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I recently posted a question (On the default/fill value for outer joins) based on a simplified example (in the spirit of a "minimal example"). Only after reading the answers to that original question, I realized that the example I had given lent itself to solutions that I cannot readily extend to the real problem I'm working with. IOW, without realizing it I had over-simplified the problem.

I can correct my mistake in one of two ways, but each has a significant downside:

  1. change my original question; downside: the answers already posted would be rendered invalid;
  2. post a variant of my original question that includes the complication that was left out of from it; downside: the second post can easily be mistaken for a duplicate of the first one, even though it definitely isn't (the answers to the first one do not apply to the second one).

I've chosen #2, since it's the easier one to revert of the two.

The second "variant" post is On the default/fill value for multi-key outer joins. I'd be happy to delete it, and instead replace my original question with this variant, if that's preferable. Please let me know.

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    Post a new question please. – πάντα ῥεῖ Sep 28 '16 at 15:27
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    Not an uncommon problem. many times there are numerous comments layered in also that make it better to start with new question...especially when context changes significantly – charlietfl Sep 29 '16 at 2:25
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    I would also provide a forward link from the old question to the new one mentioning that the new question includes the complication. The link can either be in the question, or a comment. This will allow anyone searching in the future who happens to hit the original question to go directly to the new one if the complication applies to them. – Makyen Sep 30 '16 at 9:07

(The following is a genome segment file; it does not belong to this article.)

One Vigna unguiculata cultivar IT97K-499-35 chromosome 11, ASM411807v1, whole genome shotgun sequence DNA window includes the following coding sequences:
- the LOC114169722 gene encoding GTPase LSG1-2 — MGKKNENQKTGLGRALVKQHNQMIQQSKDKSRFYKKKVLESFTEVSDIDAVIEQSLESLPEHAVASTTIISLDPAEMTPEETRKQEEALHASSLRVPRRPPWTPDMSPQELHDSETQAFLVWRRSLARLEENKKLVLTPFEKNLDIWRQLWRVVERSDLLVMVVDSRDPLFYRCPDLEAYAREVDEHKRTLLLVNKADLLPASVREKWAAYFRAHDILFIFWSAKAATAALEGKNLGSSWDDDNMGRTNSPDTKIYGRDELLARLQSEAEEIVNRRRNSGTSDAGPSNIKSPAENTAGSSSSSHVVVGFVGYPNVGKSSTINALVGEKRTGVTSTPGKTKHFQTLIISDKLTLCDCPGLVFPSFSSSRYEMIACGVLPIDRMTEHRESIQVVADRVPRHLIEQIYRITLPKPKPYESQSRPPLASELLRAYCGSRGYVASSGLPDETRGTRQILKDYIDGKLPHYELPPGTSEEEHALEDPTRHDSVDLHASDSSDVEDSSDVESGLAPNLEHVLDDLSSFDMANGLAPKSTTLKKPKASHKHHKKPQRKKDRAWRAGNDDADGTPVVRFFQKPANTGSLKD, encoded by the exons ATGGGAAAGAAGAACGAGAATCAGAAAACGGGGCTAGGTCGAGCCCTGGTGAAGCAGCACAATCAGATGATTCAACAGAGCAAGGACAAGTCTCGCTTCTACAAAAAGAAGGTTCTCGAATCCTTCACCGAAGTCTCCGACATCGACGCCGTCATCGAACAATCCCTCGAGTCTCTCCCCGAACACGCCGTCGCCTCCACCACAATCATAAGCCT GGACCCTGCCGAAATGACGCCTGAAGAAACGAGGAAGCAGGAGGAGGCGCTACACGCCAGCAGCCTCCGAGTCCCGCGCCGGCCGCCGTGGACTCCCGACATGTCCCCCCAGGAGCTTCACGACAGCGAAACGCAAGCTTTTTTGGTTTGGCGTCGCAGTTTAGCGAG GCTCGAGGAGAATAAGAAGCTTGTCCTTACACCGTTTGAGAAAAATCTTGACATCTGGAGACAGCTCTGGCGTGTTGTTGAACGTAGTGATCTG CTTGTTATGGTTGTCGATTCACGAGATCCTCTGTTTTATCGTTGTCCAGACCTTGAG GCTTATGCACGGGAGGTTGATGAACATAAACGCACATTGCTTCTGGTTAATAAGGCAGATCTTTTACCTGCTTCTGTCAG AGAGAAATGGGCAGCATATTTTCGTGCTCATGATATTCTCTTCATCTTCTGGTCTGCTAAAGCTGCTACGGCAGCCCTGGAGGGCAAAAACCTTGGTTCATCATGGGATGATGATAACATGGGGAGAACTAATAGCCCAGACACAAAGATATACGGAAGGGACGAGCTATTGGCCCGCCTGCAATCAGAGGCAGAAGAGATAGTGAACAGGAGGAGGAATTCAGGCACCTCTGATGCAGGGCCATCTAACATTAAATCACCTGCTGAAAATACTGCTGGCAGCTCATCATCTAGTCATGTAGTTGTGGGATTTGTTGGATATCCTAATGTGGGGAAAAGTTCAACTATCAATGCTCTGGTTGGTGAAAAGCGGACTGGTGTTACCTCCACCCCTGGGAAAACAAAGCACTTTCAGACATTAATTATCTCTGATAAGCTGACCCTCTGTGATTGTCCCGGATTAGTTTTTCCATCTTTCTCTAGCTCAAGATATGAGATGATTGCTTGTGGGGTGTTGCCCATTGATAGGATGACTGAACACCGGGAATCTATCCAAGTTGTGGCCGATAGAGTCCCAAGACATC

• An aside to this: tag the questions with the python tag, I can't understand why you would want to limit your questions exposure by including only the pandas tag. I went ahead and added them for you, I hope you don't mind :-) – Dimitris Fasarakis Hilliard Sep 30 '16 at 13:07
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You chose the correct option. You shouldn't make changes to a question that render existing answers obsolete. That just makes more work for everyone, and it often won't be done (or even noticed) by the people who posted those answers. It's much better to just post a variant question and point out the key differences from the original, as you have done. (Make sure that the new question is complete and can stand on its own, but it is ok to link to the original for reference.)

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    I would say it is not just ok, but rather necessary to link to existing questions with something like "question XXXX solves similar problem but YYYY" to avoid duplicates and not useful answers. – Alexei Levenkov Sep 28 '16 at 22:56
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I think that is a perfect thing to do. There might be people who are looking for an answer of your over simplified problem. The existing answers are still useful.

Creating 2 separate questions also gives users looking for the same answer better understanding of their own problem.

The 2 questions are linked, and they should since they are related but differ slightly in a key way.

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